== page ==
Tahlequah—Five one dollar bills tell the story of how Birdchopper Whitekiller, full-blood Cherokee Indian living near Hulbert, this county, got the forepart of his ferocious name.
When the Dawes commission was prowling- around the Five Civilized Tribes' country, enrolling Indians preparatory to dividing their vast domain, the board called at the home of Birdchopper's father, Buffalo Whitekiller, where found a new-born babe.
The commission offered the daddy $5 if he would name the baby Birdchopper. The money changed hands and the papoose sure enough became Birdchopper.
Birdchopper is any thing but ferocious. He is a peace loving citizen who takes great pride in his work as helper on the Work Projects Administration school lunch-garden-canning project at Lost City school.
The WPA lunch cook there is Rachel Coffee, a full-blood Cherokee who does not speak English. Birdchopper is her interpreter.
Eighty-five children, including 30 Indians, are benefiting from the health producing food WPA serves at the school, one of 1,510 in the state using this standard program that is keeping nearly 90,000 children above the malnutrition line.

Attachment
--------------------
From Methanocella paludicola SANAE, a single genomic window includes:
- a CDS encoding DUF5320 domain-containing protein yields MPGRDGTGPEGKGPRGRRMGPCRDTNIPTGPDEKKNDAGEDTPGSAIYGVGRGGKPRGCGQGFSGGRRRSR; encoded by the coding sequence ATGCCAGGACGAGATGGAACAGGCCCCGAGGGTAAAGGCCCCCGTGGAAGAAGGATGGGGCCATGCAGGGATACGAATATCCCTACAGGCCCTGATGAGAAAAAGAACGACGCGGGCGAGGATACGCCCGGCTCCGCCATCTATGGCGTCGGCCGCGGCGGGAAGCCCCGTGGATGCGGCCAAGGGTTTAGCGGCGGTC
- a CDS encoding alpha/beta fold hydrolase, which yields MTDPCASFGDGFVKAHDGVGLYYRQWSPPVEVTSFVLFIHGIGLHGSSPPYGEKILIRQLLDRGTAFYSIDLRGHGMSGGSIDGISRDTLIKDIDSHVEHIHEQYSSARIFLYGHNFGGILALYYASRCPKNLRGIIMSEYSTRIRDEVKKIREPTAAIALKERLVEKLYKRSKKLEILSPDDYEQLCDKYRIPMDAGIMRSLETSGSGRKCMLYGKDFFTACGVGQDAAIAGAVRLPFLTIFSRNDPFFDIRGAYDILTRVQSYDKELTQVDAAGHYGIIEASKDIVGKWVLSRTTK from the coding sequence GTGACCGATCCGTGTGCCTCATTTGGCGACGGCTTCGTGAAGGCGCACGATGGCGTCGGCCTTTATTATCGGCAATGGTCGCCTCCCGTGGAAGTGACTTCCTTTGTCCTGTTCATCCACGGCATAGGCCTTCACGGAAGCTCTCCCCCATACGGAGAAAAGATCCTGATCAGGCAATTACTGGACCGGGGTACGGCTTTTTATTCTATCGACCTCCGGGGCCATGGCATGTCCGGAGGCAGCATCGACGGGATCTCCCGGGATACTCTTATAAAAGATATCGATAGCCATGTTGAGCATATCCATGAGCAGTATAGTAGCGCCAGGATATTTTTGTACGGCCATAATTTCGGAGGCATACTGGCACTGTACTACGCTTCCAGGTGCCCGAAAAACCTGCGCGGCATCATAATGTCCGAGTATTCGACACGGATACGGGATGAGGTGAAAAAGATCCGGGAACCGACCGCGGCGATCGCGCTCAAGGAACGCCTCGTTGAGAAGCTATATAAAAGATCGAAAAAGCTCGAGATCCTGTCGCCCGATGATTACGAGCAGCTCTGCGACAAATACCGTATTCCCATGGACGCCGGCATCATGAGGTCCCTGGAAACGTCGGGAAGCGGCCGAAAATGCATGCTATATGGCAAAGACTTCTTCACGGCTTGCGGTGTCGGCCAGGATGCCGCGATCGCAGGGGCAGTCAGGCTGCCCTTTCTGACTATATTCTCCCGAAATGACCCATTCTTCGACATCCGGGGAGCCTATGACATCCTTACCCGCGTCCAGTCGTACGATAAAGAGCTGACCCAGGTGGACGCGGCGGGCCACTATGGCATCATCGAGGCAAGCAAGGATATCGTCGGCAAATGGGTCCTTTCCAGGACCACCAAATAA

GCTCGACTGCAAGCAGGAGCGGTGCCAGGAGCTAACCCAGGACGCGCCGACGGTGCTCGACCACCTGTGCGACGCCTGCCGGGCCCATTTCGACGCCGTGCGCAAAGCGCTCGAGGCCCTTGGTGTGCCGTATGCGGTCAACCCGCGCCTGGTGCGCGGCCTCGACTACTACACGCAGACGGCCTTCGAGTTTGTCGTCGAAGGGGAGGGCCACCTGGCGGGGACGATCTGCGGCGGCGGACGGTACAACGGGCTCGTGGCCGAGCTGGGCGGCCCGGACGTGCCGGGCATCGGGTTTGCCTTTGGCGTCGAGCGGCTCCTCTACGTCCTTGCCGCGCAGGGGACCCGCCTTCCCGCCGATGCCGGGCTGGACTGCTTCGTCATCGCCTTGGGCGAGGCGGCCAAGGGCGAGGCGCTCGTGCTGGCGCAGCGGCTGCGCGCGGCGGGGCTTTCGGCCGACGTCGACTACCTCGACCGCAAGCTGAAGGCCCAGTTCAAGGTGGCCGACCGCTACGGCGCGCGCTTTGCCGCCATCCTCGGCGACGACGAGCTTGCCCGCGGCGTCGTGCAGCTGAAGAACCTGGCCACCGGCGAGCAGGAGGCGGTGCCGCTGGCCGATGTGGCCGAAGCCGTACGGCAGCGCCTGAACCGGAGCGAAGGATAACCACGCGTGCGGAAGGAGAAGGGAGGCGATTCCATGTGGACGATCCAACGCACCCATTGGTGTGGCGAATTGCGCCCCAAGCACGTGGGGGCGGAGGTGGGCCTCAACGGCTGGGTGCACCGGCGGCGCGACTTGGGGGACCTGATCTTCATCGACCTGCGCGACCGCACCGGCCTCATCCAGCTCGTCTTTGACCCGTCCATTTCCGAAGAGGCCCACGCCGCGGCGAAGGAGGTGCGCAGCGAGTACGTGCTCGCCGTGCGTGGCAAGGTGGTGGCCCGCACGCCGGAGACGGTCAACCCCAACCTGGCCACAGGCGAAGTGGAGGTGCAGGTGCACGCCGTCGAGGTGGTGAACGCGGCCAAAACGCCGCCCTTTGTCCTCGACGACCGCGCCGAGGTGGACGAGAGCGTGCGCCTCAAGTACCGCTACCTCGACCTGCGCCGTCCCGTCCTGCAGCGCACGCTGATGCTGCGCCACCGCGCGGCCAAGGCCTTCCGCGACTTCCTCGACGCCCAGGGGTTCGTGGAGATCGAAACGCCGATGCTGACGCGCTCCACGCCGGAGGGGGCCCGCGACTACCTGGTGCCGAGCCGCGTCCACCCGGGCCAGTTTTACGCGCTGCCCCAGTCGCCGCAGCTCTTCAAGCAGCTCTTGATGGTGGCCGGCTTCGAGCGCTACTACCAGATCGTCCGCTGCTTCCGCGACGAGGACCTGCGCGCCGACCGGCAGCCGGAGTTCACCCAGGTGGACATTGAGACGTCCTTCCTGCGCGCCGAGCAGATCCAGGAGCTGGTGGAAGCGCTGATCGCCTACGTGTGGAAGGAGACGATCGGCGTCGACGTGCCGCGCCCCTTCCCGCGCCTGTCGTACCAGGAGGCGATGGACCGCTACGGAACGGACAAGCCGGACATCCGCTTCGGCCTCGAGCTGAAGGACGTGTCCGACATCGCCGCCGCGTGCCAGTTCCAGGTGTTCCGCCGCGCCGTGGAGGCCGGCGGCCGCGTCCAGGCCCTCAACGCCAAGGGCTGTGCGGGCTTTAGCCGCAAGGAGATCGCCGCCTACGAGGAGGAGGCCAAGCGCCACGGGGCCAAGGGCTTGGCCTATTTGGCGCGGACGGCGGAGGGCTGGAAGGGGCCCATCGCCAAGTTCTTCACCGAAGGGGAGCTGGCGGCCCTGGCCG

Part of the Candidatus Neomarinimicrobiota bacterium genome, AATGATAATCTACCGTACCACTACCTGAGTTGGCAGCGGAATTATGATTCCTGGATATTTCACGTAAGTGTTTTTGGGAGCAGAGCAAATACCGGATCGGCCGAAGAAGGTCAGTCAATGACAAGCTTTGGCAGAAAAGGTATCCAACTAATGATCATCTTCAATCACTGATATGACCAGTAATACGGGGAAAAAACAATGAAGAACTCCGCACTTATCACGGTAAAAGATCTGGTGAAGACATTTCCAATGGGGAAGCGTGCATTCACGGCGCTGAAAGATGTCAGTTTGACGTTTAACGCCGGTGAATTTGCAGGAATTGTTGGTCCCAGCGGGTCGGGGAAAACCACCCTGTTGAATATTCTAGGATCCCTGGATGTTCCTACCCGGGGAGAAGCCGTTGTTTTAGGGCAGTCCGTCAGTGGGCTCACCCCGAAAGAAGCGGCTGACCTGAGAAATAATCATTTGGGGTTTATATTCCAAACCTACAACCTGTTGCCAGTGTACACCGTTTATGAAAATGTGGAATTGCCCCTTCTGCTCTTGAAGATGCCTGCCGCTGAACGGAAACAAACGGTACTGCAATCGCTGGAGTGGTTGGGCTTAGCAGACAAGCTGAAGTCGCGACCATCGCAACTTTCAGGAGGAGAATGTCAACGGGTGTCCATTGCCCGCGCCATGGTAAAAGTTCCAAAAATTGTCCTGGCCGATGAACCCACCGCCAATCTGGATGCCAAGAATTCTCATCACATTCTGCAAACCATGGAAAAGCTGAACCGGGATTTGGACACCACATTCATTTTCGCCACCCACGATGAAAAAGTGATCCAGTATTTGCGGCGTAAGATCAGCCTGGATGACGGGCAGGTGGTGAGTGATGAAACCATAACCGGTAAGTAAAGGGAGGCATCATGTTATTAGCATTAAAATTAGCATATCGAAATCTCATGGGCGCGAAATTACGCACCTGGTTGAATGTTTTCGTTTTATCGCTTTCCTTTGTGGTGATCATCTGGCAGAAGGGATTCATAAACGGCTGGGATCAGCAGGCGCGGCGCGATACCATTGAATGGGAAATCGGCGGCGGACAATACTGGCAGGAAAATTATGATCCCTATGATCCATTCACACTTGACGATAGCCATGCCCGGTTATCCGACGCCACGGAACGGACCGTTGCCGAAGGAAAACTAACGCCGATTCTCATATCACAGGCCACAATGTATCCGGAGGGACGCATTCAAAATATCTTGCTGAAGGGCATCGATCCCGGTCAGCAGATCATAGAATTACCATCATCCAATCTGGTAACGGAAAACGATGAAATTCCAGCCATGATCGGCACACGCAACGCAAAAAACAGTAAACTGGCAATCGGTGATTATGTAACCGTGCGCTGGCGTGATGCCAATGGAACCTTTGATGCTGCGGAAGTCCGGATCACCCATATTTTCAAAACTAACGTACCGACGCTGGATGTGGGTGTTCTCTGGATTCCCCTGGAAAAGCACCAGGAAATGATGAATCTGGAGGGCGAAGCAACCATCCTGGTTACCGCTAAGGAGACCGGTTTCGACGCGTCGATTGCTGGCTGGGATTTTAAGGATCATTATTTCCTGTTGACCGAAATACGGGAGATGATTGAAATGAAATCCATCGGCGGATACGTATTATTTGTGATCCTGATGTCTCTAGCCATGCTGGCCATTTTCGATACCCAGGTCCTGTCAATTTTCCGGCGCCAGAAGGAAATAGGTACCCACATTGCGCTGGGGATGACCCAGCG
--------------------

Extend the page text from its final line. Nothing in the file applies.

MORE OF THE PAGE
Over at Pumpkin Center school, this county, pretty 24-year-old Jonnana Pumpkin, full-blood Cherokee, does the cooking for the WPA lunch project that provides 30 children, half of whom are Indians with body-building food. She supports her father and sick mother.
Jonnana's family name really is Watkins, but her grandfather, Tom, took 1o raising so many pumpkins that his neighbors named him Pumpkin and his community as Pumpkin Center. His descendants accepted the change and Pumpkin Center folks have never felt like calling their neighborhood by any other name.
Source - Miami Daily News Record; Miami, Oklahoma; March 20, 1941; p.7.
**My research indicates Birdchopper Whitekiller was born 3 years before the Dawes Roll.**
Transcription by Polly's Granddaughter - TCB
copyright 2010, Polly's Granddaughter - TCBTweet